Corti and Gillespie (2016) argue that clarification is a fundamental part of the intersubjective
effort, to be defined as shared meaning within two or more conscious minds (Stahl, 2015).
Therefore, an AI-powered chatbot that seeks clarification in a cognition challenge showed the same adoption intention score as an error-free chatbot, because seeking clarification is a natural part of interpersonal communication.
However, according to Järvi et al. (2018) and Castillo et al. (2021), cognition challenges caused by a lack of understanding of the AI chatbot remain a waste of time and frustration just for the customer. As a result, it is expected that this would weigh more heavily. Consequently, the following hypothesis is formulated:
H1. Cognition challenges (vs. error-free) lead to lower customer adoption intention strategy.
Before delving deeper into this, it is crucial to understand the meaning of anthropomorphism, as it is a core construct for interpreting consumers’ reactions to AI- powered chatbots. The definition of anthropomorphism in this study refers to the extent to which customers experience AI-powered service chatbots as human-like, rather than the extent to which companies design AI-powered service chatbots as human-like. According to Epley et al. (2007, p. 865), this perception results from the attribution of human
characteristics or traits to non-human AI-powered service chatbots.
Research shows that for intelligent objects, such as robots and AI-powered chatbots, anthropomorphizing is comparatively straightforward (Novak & Hoffman, 2019). By
transforming non-humans into humans, anthropomorphism can fulfill two fundamental human needs: the need for social connection and the need for comprehension and control of the environment (Epley et al., 2007).
Although for marketing, anthropomorphism certainly increases products and brand liking (Aggarwal & McGill, 2012). Nevertheless, it remains for the level of
anthropomorphism in AI-powered service chatbots through a lack of research unclear if it affects customer adoption intention strategy in the process of value co-destruction.
However, several meta-analyses have been conducted in this research area with service robots rather than AI-powered service chatbots and identified the effect of the level of anthropomorphism on the customer (Hancock et al., 2011; Roesler et al., 2021).
2.7.1 Service robot anthropomorphism and the subsequent effect on customer adoption intention
The findings of researchers if the effect of anthropomorphism on customers’
willingness to have higher adoption intention to use a service robot are not consistent. Some results lead to the positive subsequent effect of value co-creation (Stroessner & Benitez, 2019), some remain neutral (Goudey & Bonnin, 2016), while others lead to the negative subsequent effect of value co-destruction (Broadbent et al., 2011).
The arguments of researchers on the positive side effect are that the perception of human attributes in service robots enhances engagement with customers. According to Nass et al.
(1994), customers experience the service robot as more controllable and predictable, and the two-way interaction as more convenient and trustworthy. Empirical studies have shown that consumers prefer perceived similarity to humans. In this way, a high level of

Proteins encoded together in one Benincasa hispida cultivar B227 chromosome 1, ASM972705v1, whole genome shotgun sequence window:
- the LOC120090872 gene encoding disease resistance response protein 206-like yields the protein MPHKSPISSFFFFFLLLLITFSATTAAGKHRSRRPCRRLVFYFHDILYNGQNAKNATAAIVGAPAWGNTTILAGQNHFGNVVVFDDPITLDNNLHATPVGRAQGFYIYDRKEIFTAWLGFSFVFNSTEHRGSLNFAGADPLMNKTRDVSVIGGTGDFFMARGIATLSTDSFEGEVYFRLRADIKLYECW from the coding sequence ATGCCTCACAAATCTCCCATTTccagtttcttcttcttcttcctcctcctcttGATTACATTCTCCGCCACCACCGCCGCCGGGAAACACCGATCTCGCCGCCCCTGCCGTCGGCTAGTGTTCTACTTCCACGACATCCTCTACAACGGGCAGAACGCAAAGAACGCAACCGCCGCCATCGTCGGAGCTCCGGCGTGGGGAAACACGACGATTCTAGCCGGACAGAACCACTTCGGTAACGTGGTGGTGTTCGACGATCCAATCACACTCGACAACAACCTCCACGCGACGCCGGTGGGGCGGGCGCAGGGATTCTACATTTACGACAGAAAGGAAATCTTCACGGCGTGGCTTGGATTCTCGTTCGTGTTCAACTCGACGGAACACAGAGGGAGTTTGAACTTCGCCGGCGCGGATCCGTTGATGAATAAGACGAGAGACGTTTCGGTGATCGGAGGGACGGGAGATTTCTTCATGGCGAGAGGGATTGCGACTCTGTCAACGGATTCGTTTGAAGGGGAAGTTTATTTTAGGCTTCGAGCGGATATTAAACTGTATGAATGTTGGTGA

anthropomorphism is indispensable. It increases customer adoption intention with service robots if the customers perceived human-like attributes in the interaction with the service robot (Stroessner & Benitez, 2019).
However, from the results of Goudey and Bonnin (2016), it turns out that service robot anthropomorphism does not affect the consumer positively or negatively and remains neutral.
In contrast to others, who are more skeptical; as perceived anthropomorphism increases,
“consumers will experience discomfort, specifically: feelings of creepiness and a threat to their human identity” (Mende et al., 2019, p. 539). Broadbent et al. (2011) indicated that customers prefer less human-like robots and Vlachos et al. (2016) found even that customers prefer an explicitly machine-like robot; both suggesting a negative experience of robot
anthropomorphism with a subsequent effect of a low customer adoption intention strategy. An example of a robot with human characteristics is Fabio, employed in a grocery store in
Edinburgh to welcome customers and answer their product requests. Nevertheless, his performance was not what was expected, customers started to avoid him in the store. In line with the human tendency to anthropomorphize Fabio, still customers felt frustrated, irritated, and uncomfortable with his actions (Mele et al., 2021).
These blended findings indicate the complexity of the relationship between
anthropomorphism and customer intention. Moreover, it suggests that the effects of a service robot’s anthropomorphism on customers’ user intention are multidimensional and dependent.
2.7.2 Level of Anthropomorphism as moderator
Even though hardly any research has been done in this area for AI-powered chatbots in the process of value co-destruction, the mixed results of service robots can be considered for AI-powered chatbot assistants. However, it is important to note that these service robots can show nonverbal anthropomorphic cues, such as facial expressions (Adam et al., 2019;
Moussawi et al., 2021). As a result, the impact on customer adoption intention may be different for AI-powered chatbots, due to a difference in anthropomorphism expression.
Blut et al. (2021) have proposed that AI-chatbot service providers have an
incrementally high level of anthropomorphized chatbots. Primarily to convince customers that these AI-powered chatbots are capable of providing services that are traditionally performed by FLEs. Furthermore, Araujo (2018) has associated AI-powered chatbot anthropomorphism with higher customer adoption intention strategy, in which AI-powered chatbots that generate more human-like cues generated stronger emotional connections with the specific firm.